Without HD channels: £19/month

The cheapest option comes with Sky's 'variety pack', comprising over 240 channels. As with all Sky deals, you'll need to pay BT (from £9.49/mth) or Sky Talk (£11/mth) line rental to get it.

There's currently no set up or installation fee for new customers. However, if you switch to Sky Talk it's also possible to get free broadband, though there can be a hefty installation fee for this (see below).

Here's what you get for an effective £19/mth:

  • Sky+ HD box (generally top-rated, records up to 60 hrs HD or 185 standard)

  • Variety pack (over 240 digital TV channels, see list)

With HD channels: £29/month

Opt for Sky's HD pack and you get access to the HD channels in the pack you subscribed to, as well as access to 'free to air' HD channels, which you'll obviously need an HD telly to make the most of. The HD pack costs £10/month, though Sky does have more HD channels than its competitors.

  • Sky+ HD box

  • Variety pack (over 240 digital TV channels, see list)

  • HD Pack (up to 46 HD channels depending on the pack, see list)

  • £50 M&S Voucher

Is it worth getting Sky Talk too?

Sky's home phone service, Sky Talk, charges £11/month for line rental and gets you free evening and weekend UK landline calls. Outside of the freebie calls its charges aren't particularly competitive, but switching to it also gets you £5/month off all Sky broadband packages, and it's here that some will find potential savings.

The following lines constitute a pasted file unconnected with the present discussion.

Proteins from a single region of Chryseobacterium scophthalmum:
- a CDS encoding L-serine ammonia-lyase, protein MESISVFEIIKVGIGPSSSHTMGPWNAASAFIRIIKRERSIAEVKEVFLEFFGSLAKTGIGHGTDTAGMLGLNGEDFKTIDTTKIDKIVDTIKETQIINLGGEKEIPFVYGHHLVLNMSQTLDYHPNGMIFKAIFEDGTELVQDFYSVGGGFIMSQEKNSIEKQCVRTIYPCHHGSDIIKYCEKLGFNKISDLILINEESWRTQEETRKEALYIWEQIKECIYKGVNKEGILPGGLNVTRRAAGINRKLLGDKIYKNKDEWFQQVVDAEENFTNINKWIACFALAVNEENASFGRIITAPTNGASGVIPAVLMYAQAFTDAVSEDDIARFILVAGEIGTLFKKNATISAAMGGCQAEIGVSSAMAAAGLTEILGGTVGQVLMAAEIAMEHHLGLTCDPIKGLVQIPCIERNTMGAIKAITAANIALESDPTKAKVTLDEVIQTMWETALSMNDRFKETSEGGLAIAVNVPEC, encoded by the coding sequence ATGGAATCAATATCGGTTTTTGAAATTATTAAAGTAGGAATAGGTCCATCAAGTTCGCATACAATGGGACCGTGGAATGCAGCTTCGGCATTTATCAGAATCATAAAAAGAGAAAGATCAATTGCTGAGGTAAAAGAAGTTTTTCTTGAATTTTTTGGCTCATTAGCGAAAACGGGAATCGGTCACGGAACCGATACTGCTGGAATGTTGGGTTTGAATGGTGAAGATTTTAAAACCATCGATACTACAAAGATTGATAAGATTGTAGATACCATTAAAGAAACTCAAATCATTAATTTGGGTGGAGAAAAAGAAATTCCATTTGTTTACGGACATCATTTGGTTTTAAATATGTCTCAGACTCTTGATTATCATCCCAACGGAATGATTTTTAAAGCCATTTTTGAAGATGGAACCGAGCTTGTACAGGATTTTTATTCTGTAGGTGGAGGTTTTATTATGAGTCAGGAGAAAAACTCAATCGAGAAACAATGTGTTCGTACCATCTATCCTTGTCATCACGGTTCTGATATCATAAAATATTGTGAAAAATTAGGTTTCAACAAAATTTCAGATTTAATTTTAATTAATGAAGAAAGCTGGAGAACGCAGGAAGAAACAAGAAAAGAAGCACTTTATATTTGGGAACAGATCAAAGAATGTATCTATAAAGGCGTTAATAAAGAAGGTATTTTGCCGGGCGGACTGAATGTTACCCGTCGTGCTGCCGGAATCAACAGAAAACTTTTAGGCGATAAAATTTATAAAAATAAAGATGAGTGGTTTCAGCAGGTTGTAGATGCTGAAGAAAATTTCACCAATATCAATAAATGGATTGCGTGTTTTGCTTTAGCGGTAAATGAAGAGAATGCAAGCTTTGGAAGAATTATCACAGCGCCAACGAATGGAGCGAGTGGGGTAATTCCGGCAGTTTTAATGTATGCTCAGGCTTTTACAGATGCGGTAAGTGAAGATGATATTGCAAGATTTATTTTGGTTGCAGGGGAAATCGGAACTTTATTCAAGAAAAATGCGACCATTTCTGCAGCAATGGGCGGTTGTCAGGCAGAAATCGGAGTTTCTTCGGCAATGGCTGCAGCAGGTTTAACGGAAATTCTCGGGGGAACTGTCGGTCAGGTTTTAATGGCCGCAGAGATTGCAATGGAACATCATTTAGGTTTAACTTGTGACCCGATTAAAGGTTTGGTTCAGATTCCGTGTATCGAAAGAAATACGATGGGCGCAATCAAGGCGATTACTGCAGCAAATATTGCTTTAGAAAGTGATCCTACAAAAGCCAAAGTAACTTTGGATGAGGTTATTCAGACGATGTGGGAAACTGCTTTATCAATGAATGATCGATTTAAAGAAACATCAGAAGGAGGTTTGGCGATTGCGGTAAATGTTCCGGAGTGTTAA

With Sky Talk, the base up to 20Mb with 2GB monthly limit broadband package can be had for free, and its unlimited up to 20Mb package for £7.50/mth. However, the first package carries a big sting in the tail, with an installation fee of £60.

Yet the superfast unlimited deal is free to install for new or existing Sky TV customers, and compares quite favourably to similar-spec packages (see
Cheap Broadband). As with other providers, you'll need to be in a Sky network area to get these cheap.

Alternative deals.

It's possible to up the gain if you're willing to play:

Up to £80 Cashback: It's possible to grab up to £80 cashback by joining Sky and getting its HD pack and broadband via cashback sites
Topcashback* and Quidco*. These deals can't be used in combination with others else you won't be paid. The cashback's substantially less on the non-HD packages.

Cashback sites are websites that list retailers and product providers and get paid if you click through them. Importantly, they then give some or all of this cash to you.

If you're new to this concept, please read the Best Cashback Sites guide before continuing, as while there shouldn't be a problem with these deals, the payout on cashback sites is never guaranteed; if there's a dispute with the retailer and the cashback site doesn't get paid, you don't either.


TVicon</span> What about Freeview?

Of course, you needn't pay for digital telly at all. All modern TVs come with tuners for free-to-air digital channels, and those with older sets can buy a Freeview box for around a tenner (the big supermarkets are usually cheapest).

There are currently up to about 50 TV channels (depending on your location), and 24 radio stations; not a bad haul for nothing!

Freeview HD: It's also possible to get HD channels down your antenna in some areas, (
check) but you'll need a Freeview HD box. Currently these are not expensive - around £89 - and there are only a few proper HD channels: BBC HD, ITV1 HD and 4 HD.

However, as availability becomes more widespread the price of the equipment will fall and more channels will be added, so this is one to watch.